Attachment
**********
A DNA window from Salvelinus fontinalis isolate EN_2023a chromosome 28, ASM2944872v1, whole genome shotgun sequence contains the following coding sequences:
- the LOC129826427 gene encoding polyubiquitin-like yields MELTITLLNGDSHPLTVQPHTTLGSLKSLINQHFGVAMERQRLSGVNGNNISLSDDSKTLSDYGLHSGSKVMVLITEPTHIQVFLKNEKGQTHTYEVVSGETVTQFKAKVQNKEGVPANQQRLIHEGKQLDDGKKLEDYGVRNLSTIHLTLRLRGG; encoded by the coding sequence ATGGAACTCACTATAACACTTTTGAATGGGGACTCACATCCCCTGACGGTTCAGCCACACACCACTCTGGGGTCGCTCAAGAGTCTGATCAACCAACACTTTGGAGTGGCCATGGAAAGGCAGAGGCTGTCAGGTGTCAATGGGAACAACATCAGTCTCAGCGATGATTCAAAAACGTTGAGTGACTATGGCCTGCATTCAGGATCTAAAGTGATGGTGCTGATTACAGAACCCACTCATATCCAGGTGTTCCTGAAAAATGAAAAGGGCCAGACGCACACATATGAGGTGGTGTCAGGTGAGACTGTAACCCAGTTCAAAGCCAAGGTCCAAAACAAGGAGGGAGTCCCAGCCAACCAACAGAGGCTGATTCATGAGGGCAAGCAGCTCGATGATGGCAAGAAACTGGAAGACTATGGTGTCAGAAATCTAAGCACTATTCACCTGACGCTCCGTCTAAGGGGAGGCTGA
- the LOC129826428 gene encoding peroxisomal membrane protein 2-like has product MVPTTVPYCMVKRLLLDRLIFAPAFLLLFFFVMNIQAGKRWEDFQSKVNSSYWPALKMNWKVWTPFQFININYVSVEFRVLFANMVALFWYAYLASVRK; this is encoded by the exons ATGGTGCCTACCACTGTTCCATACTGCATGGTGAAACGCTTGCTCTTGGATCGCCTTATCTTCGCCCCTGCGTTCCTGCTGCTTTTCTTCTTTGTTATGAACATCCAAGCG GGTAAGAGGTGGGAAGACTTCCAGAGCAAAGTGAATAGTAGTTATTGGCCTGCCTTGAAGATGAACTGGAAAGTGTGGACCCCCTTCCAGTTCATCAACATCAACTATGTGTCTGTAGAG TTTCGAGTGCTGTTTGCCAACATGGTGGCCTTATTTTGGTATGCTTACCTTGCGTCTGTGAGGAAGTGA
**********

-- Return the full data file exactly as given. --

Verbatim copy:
A DNA window from Salvelinus fontinalis isolate EN_2023a chromosome 28, ASM2944872v1, whole genome shotgun sequence contains the following coding sequences:
- the LOC129826427 gene encoding polyubiquitin-like yields MELTITLLNGDSHPLTVQPHTTLGSLKSLINQHFGVAMERQRLSGVNGNNISLSDDSKTLSDYGLHSGSKVMVLITEPTHIQVFLKNEKGQTHTYEVVSGETVTQFKAKVQNKEGVPANQQRLIHEGKQLDDGKKLEDYGVRNLSTIHLTLRLRGG; encoded by the coding sequence ATGGAACTCACTATAACACTTTTGAATGGGGACTCACATCCCCTGACGGTTCAGCCACACACCACTCTGGGGTCGCTCAAGAGTCTGATCAACCAACACTTTGGAGTGGCCATGGAAAGGCAGAGGCTGTCAGGTGTCAATGGGAACAACATCAGTCTCAGCGATGATTCAAAAACGTTGAGTGACTATGGCCTGCATTCAGGATCTAAAGTGATGGTGCTGATTACAGAACCCACTCATATCCAGGTGTTCCTGAAAAATGAAAAGGGCCAGACGCACACATATGAGGTGGTGTCAGGTGAGACTGTAACCCAGTTCAAAGCCAAGGTCCAAAACAAGGAGGGAGTCCCAGCCAACCAACAGAGGCTGATTCATGAGGGCAAGCAGCTCGATGATGGCAAGAAACTGGAAGACTATGGTGTCAGAAATCTAAGCACTATTCACCTGACGCTCCGTCTAAGGGGAGGCTGA
- the LOC129826428 gene encoding peroxisomal membrane protein 2-like has product MVPTTVPYCMVKRLLLDRLIFAPAFLLLFFFVMNIQAGKRWEDFQSKVNSSYWPALKMNWKVWTPFQFININYVSVEFRVLFANMVALFWYAYLASVRK; this is encoded by the exons ATGGTGCCTACCACTGTTCCATACTGCATGGTGAAACGCTTGCTCTTGGATCGCCTTATCTTCGCCCCTGCGTTCCTGCTGCTTTTCTTCTTTGTTATGAACATCCAAGCG GGTAAGAGGTGGGAAGACTTCCAGAGCAAAGTGAATAGTAGTTATTGGCCTGCCTTGAAGATGAACTGGAAAGTGTGGACCCCCTTCCAGTTCATCAACATCAACTATGTGTCTGTAGAG TTTCGAGTGCTGTTTGCCAACATGGTGGCCTTATTTTGGTATGCTTACCTTGCGTCTGTGAGGAAGTGA